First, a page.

Tsunami was new news to me in 2004. Our Geography books did not teach us anything about Tsunami prior to 2004 event. I have compiled some of the tsunami events which affected the Indian coast in the last 250 years. Based on these statistical and historical information, it can be concluded that most of the earthquakes in the Andaman Sea Basin do not usually generate significant tsunamis with the possible reason for the low number of tsunamis is that most of the earthquakes in the Andaman Basin are mainly associated with strike-slip type of faulting.
However, Earthquakes with magnitude 8.0 or greater (such at the 1941 and 2004 events) associated with “dip-slip” types of vertical crustal displacements along thrust faults have the potential of generating very destructive tsunamis in the entire Bay of Bengal Region the Andaman Sea and the Indian Ocean. It can be observed that once in every 60 years statistically, there has been Tsunami in the India Coast.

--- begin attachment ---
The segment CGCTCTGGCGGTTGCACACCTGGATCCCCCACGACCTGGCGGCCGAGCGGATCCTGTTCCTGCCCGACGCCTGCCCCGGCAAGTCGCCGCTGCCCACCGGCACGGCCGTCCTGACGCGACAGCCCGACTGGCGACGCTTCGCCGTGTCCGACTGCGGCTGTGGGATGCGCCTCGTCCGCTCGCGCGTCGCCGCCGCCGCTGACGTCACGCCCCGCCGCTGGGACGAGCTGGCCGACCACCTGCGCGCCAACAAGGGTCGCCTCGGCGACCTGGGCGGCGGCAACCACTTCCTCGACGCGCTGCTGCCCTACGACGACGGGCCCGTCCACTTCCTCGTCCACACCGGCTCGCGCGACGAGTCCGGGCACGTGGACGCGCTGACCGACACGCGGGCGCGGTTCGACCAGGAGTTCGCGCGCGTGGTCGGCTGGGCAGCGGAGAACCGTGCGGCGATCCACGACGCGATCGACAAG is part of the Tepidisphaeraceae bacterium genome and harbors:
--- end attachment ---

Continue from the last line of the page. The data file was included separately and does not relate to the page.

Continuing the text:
7. List of earthquakes in last 200 years with Epicenter in Tamil Nadu – Rare List
The list of earthquakes which has happened in Tamil Nadu in the last two centuries is given below. Only epicenter in Tamil Nadu is considered. The seismic zones and the places of earthquakes in Tamil Nadu is given below. As you can see only one quake managed to cross 6.0 scale that was in coimbatore in 1900.  I had to spend weeks, refer many authors journals to prepare this list such that there is no duplication. As you can see there is an earthquake in Tamil Nadu after a gap of 3 years.